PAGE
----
So that was a nice, unplanned two-week vacation I had from the blog there. I didn't even realize I was taking it until a week into it, but I probably did need it. After all the structure of the trailer tournament and the So You Think You Can Dance posts, once those were both over (congrats, Children of Men and Jeanine Mason!), I guess I didn't know how to post about anything I didn't have on the schedule. That plus, you know, it's TOO FUCKING HOT to do anything but sit in front of the fan and pray for the cool embrace of death by hypothermia.
Anyway, hello! I'm back! Posting on the fly! It's still too fucking hot to write, but I soldier on.
So in the interests of wading back into the shallow end of the pool (POOL! Dear sweet Jesus how many people would I be willing to kill in exchange for access to a pool), I've got some capsule reviews. Not for everything I've seen -- I'm not sure what I could add to the discussion about Donkey Punch -- but certainly there fave been some strongly recommendable movies since last I wrote.
I'm not sure if this is a movie that has as much to SAY as some reviewers have been touting. Not that it dampened my enthusiasm for the movie one bit. This isn't a dumb movie by any stretch, but the genocidal/apartheid/immigration parallels are fairly obvious and shallow. But obvious and shallow are a hell of a lot better than completely nonexistant as they have been for this summer's other action blockbusters. That's what District 9 is, by the way -- an action blockbuster. The best action blockbuster of the year. Tightly paced, unpredictable, with an amazing blowoff of a final half-hour. "Best Picture" talk is a bit lofty, but I have zero issues with the movie that exists on the screen.
Julie & Julia
The Meryl Streep parts are as amazing as you've heard; she manages to make an incredibly detailed portrayal seem 100% effortless and off-the-cuff. This is why you get Meryl Streep for a movie like this. What I was even more amazed by was how well Nora Ephron did as a writer and director. Put me in the minority who greatly enjoyed the "Julie" half of the movie. Maybe that speaks more to what I do and where I live, but the story of a writer who just wants a place to write and something to accomplish spoke to me. Amy Adams is great, and once again I walk out of a movie thinking about how much I love Chris Messina. And I now have such an insane craving for beef bourguignon I can't even think straight.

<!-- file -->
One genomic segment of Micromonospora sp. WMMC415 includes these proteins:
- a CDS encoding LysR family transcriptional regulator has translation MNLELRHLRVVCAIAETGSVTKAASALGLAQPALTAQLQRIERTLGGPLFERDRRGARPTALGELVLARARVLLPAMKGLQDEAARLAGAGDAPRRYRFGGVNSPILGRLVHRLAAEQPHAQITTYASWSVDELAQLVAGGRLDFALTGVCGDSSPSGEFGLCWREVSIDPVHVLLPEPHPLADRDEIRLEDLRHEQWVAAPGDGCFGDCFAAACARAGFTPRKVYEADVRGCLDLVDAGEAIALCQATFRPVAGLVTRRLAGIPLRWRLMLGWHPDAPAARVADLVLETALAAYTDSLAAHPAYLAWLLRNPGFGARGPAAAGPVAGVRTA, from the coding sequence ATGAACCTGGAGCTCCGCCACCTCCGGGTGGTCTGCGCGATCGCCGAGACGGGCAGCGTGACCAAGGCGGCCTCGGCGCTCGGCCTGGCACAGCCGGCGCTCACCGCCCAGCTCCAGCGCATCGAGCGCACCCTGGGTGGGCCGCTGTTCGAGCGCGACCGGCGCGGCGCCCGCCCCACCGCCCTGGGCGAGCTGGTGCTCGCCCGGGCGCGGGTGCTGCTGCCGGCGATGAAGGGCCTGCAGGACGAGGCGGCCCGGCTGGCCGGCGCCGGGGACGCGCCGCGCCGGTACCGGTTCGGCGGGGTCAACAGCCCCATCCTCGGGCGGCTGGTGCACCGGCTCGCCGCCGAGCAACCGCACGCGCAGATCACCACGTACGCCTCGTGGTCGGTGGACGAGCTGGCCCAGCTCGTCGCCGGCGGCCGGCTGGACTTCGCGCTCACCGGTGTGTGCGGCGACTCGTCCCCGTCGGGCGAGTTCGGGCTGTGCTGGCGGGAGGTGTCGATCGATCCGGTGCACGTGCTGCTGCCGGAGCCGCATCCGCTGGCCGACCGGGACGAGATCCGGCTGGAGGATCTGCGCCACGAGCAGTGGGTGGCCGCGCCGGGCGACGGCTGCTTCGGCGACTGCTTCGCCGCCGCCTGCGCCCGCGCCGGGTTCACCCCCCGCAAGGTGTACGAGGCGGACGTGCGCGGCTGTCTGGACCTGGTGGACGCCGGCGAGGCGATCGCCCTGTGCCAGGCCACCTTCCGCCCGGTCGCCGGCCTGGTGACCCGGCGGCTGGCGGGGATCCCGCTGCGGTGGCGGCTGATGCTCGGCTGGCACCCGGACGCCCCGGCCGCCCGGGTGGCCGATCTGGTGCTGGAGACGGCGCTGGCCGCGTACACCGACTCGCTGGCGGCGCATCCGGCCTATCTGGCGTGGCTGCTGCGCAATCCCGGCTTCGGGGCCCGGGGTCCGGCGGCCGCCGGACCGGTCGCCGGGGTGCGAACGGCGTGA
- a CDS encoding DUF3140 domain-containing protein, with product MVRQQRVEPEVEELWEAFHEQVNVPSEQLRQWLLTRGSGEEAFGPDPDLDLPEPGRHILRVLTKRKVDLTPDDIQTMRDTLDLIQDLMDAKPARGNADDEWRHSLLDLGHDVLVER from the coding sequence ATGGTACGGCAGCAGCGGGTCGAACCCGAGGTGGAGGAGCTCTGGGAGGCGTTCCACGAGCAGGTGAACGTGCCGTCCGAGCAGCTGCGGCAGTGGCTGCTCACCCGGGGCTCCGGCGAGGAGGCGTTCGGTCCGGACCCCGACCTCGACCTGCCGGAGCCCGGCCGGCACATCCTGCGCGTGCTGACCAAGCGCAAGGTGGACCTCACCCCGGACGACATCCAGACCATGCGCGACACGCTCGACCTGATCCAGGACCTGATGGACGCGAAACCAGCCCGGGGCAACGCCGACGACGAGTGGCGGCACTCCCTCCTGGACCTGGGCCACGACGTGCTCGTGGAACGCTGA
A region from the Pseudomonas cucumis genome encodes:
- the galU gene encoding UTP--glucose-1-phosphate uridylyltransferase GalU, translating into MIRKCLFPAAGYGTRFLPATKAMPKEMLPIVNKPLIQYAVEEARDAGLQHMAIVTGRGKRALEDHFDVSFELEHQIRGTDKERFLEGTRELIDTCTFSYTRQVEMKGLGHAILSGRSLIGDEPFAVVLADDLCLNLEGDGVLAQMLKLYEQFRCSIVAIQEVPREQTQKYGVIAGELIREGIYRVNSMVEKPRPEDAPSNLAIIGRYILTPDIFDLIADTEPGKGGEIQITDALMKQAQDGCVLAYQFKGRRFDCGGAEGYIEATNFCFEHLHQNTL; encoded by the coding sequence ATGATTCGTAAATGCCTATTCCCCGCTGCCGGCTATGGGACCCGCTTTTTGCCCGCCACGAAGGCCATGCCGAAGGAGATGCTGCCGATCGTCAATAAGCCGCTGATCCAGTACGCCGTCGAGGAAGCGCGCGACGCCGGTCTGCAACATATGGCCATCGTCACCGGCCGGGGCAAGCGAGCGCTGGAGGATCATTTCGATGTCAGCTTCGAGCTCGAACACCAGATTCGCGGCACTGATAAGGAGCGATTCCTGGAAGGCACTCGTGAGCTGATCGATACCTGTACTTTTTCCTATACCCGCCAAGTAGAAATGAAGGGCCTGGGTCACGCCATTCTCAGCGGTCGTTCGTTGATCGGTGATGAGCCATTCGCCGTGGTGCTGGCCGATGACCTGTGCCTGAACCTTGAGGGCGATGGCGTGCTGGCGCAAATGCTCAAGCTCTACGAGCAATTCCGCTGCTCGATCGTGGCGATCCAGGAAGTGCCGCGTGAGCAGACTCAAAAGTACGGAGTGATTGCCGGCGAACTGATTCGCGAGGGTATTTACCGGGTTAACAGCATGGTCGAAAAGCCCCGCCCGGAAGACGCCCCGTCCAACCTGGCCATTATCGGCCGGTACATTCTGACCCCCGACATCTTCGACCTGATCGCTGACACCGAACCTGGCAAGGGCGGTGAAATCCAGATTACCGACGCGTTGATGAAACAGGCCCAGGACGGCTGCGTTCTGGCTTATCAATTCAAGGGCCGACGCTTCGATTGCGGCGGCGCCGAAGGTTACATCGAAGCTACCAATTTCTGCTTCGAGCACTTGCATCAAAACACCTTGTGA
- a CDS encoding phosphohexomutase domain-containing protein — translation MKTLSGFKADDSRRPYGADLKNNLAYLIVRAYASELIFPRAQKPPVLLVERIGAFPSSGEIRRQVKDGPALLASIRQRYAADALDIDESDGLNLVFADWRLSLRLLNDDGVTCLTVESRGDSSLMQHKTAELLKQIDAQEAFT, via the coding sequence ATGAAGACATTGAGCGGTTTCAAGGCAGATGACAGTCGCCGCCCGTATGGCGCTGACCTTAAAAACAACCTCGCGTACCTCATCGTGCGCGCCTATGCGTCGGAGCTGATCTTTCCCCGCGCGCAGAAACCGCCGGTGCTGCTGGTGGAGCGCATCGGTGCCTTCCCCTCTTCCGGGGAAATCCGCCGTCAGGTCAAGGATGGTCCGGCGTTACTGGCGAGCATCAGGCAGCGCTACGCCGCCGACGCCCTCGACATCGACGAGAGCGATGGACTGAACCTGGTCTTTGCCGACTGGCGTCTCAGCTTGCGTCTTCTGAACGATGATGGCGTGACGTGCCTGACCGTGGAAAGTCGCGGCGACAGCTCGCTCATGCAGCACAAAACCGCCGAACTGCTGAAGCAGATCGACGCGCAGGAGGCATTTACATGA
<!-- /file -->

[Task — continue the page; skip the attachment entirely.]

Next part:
It's really something else to be sitting in a darkened theater and realize that you're in the hands of a director who has the utmost confidence in what he's doing. Who will just go there and throw whatever crazyfucking thing that's on his mind up on the screen and trust his audience stick with him even when any sane moviegoer would check right out. Only Quentin Tarantino's crazy ass could make a WWII movie like this, one that hinges on a movie house, deeply personal revenge plots, and more Mexican standoffs than you can shake a Nazi-bashing baseball bat with. Speaking of which, props to QT for once again taking crap-ass actors like Diane Kruger and Eli Roth and either eliciting great performances out of them (Kruger) or else utilizing them for their preposterousness on appearance and largely keeping them quiet in a corner (Roth). The real scorchers in the cast are Christop Waltz, who you've heard about, and Melanie Laurent, who you should be hearing much, much more about.
In the Loop
Fantastically funny, foul-mouthed, smarter than it seems at first, and keeping way more balls in the air at any given time than you can count. I don't think I'll be able to properly sing its praises until I see it two or three more times, and I certainly intend to do that. But here's my big question in the meantime: Why aren't more people talking/writing/shouting about how cool it is that Anna "My Girl" Chlumsky is back in movies and being totally charming and funny and relaxed and worthy of more charming, funny roles in the very near future? This is the child-actor success story of the century!